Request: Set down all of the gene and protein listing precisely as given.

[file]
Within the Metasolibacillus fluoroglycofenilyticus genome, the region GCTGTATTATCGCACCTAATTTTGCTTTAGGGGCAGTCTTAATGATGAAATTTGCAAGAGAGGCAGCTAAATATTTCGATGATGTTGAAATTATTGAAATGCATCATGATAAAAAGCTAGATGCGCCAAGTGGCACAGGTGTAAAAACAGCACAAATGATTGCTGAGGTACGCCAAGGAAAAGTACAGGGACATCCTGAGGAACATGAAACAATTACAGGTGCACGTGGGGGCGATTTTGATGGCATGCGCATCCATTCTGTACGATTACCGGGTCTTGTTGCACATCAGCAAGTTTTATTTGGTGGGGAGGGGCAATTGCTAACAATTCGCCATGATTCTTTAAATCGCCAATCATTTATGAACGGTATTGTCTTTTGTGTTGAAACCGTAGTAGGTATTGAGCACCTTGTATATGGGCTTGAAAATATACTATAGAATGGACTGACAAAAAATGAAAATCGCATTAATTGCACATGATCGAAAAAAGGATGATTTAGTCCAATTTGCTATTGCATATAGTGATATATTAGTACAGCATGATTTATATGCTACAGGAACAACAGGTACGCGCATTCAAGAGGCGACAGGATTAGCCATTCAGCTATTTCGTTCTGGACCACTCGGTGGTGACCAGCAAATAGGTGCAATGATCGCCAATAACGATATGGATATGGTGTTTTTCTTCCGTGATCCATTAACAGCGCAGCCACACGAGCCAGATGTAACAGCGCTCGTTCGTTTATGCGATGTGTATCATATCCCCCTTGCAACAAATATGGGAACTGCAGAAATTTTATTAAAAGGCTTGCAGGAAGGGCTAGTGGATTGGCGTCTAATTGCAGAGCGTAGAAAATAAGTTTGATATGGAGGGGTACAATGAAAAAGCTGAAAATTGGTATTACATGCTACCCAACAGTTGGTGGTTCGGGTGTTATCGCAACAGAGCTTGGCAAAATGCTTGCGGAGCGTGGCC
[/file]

Within the Metasolibacillus fluoroglycofenilyticus genome, the region GCTGTATTATCGCACCTAATTTTGCTTTAGGGGCAGTCTTAATGATGAAATTTGCAAGAGAGGCAGCTAAATATTTCGATGATGTTGAAATTATTGAAATGCATCATGATAAAAAGCTAGATGCGCCAAGTGGCACAGGTGTAAAAACAGCACAAATGATTGCTGAGGTACGCCAAGGAAAAGTACAGGGACATCCTGAGGAACATGAAACAATTACAGGTGCACGTGGGGGCGATTTTGATGGCATGCGCATCCATTCTGTACGATTACCGGGTCTTGTTGCACATCAGCAAGTTTTATTTGGTGGGGAGGGGCAATTGCTAACAATTCGCCATGATTCTTTAAATCGCCAATCATTTATGAACGGTATTGTCTTTTGTGTTGAAACCGTAGTAGGTATTGAGCACCTTGTATATGGGCTTGAAAATATACTATAGAATGGACTGACAAAAAATGAAAATCGCATTAATTGCACATGATCGAAAAAAGGATGATTTAGTCCAATTTGCTATTGCATATAGTGATATATTAGTACAGCATGATTTATATGCTACAGGAACAACAGGTACGCGCATTCAAGAGGCGACAGGATTAGCCATTCAGCTATTTCGTTCTGGACCACTCGGTGGTGACCAGCAAATAGGTGCAATGATCGCCAATAACGATATGGATATGGTGTTTTTCTTCCGTGATCCATTAACAGCGCAGCCACACGAGCCAGATGTAACAGCGCTCGTTCGTTTATGCGATGTGTATCATATCCCCCTTGCAACAAATATGGGAACTGCAGAAATTTTATTAAAAGGCTTGCAGGAAGGGCTAGTGGATTGGCGTCTAATTGCAGAGCGTAGAAAATAAGTTTGATATGGAGGGGTACAATGAAAAAGCTGAAAATTGGTATTACATGCTACCCAACAGTTGGTGGTTCGGGTGTTATCGCAACAGAGCTTGGCAAAATGCTTGCGGAGCGTGGCC